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Poll: WY Voters Support Balanced Conservation and Energy Development

Nearly four in five voters surveyed support incentives for Wyoming farmers and ranchers to conserve wildlife habitat on their lands, while at the same time operating as a working farm or ranch. (NPS)
Nearly four in five voters surveyed support incentives for Wyoming farmers and ranchers to conserve wildlife habitat on their lands, while at the same time operating as a working farm or ranch. (NPS)
December 10, 2018

CHEYENNE, Wyo. – Wyoming voters overwhelmingly support a balanced approach to conservation, according to a new survey.

Scott Zimmerman, a government affairs representative with Rocky Mountain Farmers Union, says the results confirm that residents want clean air, responsible energy development, and protection for wildlife habitat.

He notes two-thirds of respondents support reducing natural gas waste and methane pollution from oil and gas operations.

"The people that participated in the survey are comfortable with the regulations that have been in place in the Jonah field and the Pinedale anticline in Southwest Wyoming, and would like to see those regulations apply to the rest of the state as well," he states.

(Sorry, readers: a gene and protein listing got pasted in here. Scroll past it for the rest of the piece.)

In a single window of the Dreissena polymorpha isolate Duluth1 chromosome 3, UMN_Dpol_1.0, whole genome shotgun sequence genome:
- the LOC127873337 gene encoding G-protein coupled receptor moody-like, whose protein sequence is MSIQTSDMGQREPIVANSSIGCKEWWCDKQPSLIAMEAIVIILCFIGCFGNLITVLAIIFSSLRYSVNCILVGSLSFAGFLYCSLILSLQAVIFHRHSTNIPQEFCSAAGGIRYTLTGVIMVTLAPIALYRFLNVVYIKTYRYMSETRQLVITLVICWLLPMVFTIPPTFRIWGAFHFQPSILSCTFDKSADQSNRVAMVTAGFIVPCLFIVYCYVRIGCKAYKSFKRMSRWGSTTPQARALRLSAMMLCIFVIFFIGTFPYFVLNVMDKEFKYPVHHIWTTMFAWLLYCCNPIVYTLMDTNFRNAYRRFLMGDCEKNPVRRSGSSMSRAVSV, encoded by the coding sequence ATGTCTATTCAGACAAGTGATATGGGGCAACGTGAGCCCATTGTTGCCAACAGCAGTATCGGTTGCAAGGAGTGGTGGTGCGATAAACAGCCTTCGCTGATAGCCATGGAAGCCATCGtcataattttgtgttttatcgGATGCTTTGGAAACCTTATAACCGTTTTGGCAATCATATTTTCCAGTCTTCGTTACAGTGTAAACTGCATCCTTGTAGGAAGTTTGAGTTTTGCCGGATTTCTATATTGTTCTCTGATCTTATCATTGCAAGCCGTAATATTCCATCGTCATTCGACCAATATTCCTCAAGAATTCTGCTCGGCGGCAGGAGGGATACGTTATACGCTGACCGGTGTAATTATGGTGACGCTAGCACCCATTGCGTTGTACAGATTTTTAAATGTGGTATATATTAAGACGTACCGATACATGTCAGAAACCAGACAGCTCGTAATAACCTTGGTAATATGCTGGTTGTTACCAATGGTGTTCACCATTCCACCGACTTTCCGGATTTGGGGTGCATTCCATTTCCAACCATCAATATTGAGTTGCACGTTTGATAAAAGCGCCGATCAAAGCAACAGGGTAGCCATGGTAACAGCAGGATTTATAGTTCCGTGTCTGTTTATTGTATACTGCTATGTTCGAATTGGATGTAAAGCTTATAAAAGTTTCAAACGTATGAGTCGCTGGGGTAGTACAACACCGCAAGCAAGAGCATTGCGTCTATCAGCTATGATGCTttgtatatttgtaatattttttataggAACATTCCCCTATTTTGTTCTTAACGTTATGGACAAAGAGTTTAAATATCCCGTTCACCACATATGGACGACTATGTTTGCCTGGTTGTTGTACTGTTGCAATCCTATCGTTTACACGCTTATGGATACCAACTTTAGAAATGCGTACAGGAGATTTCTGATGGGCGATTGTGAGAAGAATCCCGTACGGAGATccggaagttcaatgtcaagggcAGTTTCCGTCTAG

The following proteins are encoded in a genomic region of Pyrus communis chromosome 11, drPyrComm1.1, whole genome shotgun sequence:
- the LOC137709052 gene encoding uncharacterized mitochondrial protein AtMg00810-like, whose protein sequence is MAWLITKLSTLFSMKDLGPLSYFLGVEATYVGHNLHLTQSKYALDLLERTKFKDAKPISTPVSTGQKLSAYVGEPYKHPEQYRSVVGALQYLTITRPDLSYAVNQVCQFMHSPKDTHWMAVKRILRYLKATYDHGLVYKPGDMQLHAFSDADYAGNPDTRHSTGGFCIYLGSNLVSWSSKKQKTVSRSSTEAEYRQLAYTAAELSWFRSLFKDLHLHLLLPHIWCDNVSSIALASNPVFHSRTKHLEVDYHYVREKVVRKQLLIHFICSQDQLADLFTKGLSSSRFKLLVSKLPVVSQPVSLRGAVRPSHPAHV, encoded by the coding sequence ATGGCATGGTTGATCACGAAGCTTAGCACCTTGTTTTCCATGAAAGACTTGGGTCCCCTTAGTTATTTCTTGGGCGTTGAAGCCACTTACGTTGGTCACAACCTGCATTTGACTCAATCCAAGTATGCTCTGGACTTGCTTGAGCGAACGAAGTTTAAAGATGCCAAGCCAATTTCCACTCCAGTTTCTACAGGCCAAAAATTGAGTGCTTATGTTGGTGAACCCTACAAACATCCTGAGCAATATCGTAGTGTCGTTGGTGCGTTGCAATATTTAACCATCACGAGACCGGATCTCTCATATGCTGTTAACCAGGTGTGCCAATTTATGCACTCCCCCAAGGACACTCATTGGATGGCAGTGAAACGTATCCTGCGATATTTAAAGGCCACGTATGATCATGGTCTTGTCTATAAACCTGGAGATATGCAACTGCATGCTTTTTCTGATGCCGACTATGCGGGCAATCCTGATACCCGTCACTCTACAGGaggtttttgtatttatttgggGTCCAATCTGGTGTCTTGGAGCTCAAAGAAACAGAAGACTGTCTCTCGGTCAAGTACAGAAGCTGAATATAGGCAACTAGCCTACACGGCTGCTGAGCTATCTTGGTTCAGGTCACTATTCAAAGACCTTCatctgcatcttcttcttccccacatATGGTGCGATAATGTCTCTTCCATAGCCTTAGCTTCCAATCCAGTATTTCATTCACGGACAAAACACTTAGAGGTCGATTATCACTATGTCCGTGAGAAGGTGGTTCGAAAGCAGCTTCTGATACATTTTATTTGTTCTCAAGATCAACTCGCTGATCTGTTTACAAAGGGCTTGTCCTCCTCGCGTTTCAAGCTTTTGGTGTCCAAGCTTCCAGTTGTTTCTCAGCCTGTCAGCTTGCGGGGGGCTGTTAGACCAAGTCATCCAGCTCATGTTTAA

The poll was conducted by Public Opinion Strategies, a firm that traditionally does polling for Republican clients.

Nearly 60 percent of voters want to keep existing sage grouse plans in place, only one-in-three want to see changes.

Last week the Trump administration announced a major shift in sage grouse land management, the latest in a series of efforts to remove barriers for oil and gas development in order to achieve what it calls energy dominance.

Zimmerman says protections in place in Wyoming and other states have not prevented a surge in oil and gas production.

According to Bloomberg, in November the U.S. became a net exporter of oil, breaking 75 years of dependence on foreign imports.

"I think the Trump administration has some good moves that they're making, but it also proves that a state can put in regulations that don't hinder development at their own level, as well," Zimmerman states.

Nearly 8-in-10 voters support a provision in the federal Farm Bill that provides financial incentives for landowners to conserve wildlife habitat on their working farms or ranches.

That survey was released by the Wyoming Conservation Legacy, a coalition of agricultural and outdoor sports organizations.

Eric Galatas, Public News Service - WY